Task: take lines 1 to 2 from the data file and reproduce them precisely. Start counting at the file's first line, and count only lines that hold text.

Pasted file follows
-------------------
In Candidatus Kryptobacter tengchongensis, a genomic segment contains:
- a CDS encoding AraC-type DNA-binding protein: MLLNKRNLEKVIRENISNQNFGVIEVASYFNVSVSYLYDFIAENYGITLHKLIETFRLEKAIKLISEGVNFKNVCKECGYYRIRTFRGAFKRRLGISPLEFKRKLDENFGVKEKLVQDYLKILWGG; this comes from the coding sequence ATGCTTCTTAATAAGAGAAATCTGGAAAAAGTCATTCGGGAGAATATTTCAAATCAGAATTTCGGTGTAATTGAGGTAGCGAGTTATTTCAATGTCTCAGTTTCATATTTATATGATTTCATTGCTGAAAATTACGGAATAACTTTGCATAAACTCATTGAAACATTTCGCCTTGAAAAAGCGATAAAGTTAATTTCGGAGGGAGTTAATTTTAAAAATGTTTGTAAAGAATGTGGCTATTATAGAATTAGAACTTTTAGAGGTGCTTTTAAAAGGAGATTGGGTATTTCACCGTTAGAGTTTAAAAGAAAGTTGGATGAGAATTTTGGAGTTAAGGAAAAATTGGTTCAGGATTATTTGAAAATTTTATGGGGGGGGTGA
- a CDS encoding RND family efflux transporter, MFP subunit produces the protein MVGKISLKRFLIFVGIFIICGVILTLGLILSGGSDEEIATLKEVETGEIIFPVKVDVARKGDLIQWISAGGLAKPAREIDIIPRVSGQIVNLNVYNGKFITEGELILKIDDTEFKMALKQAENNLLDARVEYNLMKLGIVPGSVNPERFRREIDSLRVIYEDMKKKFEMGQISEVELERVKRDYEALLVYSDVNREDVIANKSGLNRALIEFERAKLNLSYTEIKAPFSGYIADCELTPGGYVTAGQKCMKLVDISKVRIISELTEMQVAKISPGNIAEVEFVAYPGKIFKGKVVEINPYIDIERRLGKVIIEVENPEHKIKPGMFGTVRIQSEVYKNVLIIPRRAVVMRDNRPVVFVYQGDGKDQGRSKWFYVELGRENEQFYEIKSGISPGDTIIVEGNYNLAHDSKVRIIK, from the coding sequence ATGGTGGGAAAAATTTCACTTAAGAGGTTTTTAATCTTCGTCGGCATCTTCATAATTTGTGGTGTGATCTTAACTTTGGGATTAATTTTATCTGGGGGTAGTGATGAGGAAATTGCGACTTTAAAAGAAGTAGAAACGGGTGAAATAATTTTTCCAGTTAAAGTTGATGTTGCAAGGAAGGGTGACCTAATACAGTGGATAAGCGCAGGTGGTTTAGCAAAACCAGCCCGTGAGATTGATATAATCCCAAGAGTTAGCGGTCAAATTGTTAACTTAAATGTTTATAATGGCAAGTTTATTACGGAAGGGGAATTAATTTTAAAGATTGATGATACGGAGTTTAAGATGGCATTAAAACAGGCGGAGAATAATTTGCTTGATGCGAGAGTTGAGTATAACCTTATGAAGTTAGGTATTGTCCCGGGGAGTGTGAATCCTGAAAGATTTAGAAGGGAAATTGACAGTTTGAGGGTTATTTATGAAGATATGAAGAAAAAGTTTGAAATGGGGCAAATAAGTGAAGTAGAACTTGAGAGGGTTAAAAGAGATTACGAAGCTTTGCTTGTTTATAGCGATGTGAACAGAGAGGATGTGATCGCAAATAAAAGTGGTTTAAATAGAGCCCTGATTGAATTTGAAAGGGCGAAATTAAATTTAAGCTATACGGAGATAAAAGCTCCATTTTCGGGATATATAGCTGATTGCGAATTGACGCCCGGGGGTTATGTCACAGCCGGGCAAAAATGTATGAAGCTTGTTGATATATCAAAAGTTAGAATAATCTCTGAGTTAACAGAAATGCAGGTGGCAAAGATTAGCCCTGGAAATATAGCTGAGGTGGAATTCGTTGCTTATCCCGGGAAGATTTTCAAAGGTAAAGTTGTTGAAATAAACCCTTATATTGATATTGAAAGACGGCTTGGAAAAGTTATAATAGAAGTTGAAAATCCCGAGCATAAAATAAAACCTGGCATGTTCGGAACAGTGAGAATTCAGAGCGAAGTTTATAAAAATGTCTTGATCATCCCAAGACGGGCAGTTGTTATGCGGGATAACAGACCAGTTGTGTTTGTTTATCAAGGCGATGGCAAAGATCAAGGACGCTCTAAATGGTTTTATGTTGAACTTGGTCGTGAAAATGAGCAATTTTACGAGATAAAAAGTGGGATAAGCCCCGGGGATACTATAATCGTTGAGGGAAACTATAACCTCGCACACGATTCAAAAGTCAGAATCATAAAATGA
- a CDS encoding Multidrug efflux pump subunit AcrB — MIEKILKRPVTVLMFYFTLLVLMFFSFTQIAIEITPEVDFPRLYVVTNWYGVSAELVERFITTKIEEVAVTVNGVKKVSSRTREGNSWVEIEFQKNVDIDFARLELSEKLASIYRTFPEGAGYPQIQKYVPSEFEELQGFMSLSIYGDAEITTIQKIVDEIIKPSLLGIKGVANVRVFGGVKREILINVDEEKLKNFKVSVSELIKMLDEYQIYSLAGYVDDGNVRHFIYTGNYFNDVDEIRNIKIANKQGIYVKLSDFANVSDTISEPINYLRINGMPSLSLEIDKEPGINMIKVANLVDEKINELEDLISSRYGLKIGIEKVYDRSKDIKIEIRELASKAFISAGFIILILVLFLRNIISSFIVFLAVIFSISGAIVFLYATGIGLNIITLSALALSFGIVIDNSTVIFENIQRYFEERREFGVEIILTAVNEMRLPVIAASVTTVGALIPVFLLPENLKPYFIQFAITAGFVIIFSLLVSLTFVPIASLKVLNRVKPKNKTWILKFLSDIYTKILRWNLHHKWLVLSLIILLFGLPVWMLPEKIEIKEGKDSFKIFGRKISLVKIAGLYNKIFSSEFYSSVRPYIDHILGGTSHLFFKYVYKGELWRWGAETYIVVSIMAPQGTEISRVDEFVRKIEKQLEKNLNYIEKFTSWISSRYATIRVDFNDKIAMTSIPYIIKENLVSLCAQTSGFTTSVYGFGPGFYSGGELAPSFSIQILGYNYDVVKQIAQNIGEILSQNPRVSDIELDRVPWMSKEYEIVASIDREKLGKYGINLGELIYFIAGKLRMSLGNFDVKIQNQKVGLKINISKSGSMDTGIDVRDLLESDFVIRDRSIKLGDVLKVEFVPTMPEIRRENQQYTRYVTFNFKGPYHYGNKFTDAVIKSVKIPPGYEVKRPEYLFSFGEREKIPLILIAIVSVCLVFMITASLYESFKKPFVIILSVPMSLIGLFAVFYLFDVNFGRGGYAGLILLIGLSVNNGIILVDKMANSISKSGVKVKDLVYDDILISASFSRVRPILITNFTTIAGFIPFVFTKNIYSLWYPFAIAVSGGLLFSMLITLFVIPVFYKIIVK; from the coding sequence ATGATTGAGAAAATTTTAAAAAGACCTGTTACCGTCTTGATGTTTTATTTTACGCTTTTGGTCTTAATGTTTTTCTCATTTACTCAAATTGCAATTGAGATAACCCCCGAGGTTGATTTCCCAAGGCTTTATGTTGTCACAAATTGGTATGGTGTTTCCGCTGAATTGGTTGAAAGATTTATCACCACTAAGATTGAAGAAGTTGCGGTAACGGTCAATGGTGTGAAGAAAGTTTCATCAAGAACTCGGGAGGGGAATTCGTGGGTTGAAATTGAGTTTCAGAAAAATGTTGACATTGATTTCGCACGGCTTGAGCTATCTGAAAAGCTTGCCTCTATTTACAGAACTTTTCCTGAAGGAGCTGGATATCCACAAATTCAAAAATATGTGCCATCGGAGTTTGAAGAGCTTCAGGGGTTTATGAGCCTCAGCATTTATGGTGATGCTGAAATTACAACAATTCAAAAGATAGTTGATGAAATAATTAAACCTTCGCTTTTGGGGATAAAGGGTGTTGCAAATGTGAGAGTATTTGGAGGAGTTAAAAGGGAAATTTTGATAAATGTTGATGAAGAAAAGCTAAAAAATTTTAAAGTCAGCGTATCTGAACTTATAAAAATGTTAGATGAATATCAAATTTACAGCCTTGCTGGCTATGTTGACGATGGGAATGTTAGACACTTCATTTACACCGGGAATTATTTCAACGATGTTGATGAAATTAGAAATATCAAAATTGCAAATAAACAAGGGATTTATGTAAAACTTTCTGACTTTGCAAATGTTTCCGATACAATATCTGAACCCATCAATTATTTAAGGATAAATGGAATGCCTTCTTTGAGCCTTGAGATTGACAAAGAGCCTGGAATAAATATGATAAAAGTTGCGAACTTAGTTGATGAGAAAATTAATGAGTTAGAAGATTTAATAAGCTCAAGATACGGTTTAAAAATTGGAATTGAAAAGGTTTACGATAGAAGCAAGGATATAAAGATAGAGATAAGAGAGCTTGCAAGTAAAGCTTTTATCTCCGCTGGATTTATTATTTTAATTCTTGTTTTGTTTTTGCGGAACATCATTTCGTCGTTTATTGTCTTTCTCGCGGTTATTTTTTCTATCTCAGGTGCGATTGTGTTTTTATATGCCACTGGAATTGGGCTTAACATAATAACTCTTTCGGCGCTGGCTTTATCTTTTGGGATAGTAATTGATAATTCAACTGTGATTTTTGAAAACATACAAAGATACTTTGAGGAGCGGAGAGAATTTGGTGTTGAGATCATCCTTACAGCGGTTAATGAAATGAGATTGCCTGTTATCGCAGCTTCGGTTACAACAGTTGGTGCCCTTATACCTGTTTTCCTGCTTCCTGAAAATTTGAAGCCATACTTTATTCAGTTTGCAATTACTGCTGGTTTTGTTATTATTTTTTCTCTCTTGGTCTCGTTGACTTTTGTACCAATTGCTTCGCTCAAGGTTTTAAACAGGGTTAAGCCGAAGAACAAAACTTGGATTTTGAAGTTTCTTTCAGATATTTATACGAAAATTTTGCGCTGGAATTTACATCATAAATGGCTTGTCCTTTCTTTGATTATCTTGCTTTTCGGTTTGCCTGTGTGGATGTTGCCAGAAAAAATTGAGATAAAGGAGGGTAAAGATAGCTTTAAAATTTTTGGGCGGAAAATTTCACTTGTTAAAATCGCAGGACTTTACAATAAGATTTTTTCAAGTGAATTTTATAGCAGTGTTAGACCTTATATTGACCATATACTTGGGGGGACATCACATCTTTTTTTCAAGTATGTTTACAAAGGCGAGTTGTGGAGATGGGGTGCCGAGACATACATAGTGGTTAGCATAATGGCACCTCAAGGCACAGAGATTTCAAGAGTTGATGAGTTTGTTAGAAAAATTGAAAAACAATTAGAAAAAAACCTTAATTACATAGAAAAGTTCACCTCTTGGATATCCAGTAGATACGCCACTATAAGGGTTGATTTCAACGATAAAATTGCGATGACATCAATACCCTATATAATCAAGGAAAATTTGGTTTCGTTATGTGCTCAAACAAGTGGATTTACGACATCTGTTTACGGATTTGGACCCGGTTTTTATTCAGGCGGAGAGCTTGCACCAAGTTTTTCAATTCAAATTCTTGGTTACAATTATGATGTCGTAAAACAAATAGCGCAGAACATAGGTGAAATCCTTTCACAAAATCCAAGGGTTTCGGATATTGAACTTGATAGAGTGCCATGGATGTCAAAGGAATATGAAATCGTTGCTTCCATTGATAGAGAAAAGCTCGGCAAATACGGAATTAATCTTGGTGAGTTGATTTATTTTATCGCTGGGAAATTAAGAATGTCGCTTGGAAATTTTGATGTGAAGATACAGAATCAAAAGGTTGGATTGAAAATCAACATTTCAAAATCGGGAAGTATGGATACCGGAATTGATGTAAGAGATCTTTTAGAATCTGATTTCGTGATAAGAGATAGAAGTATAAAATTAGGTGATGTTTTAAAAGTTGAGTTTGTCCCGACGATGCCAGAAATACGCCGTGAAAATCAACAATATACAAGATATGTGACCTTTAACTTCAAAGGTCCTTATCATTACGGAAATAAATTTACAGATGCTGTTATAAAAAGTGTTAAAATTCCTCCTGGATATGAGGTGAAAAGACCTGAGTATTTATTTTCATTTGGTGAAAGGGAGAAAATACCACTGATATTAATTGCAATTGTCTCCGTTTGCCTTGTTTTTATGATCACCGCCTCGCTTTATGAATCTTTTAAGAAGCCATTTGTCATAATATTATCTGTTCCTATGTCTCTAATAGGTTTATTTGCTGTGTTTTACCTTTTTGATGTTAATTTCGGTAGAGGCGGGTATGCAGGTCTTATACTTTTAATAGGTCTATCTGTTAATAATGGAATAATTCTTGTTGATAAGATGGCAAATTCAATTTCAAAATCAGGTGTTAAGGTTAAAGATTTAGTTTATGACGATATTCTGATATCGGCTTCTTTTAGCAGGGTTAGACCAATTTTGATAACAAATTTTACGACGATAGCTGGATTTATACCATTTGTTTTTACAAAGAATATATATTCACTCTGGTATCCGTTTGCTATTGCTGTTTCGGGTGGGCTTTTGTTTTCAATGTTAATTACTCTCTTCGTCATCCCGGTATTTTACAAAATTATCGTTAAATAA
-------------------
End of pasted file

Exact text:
In Candidatus Kryptobacter tengchongensis, a genomic segment contains:
- a CDS encoding AraC-type DNA-binding protein: MLLNKRNLEKVIRENISNQNFGVIEVASYFNVSVSYLYDFIAENYGITLHKLIETFRLEKAIKLISEGVNFKNVCKECGYYRIRTFRGAFKRRLGISPLEFKRKLDENFGVKEKLVQDYLKILWGG; this comes from the coding sequence ATGCTTCTTAATAAGAGAAATCTGGAAAAAGTCATTCGGGAGAATATTTCAAATCAGAATTTCGGTGTAATTGAGGTAGCGAGTTATTTCAATGTCTCAGTTTCATATTTATATGATTTCATTGCTGAAAATTACGGAATAACTTTGCATAAACTCATTGAAACATTTCGCCTTGAAAAAGCGATAAAGTTAATTTCGGAGGGAGTTAATTTTAAAAATGTTTGTAAAGAATGTGGCTATTATAGAATTAGAACTTTTAGAGGTGCTTTTAAAAGGAGATTGGGTATTTCACCGTTAGAGTTTAAAAGAAAGTTGGATGAGAATTTTGGAGTTAAGGAAAAATTGGTTCAGGATTATTTGAAAATTTTATGGGGGGGGTGA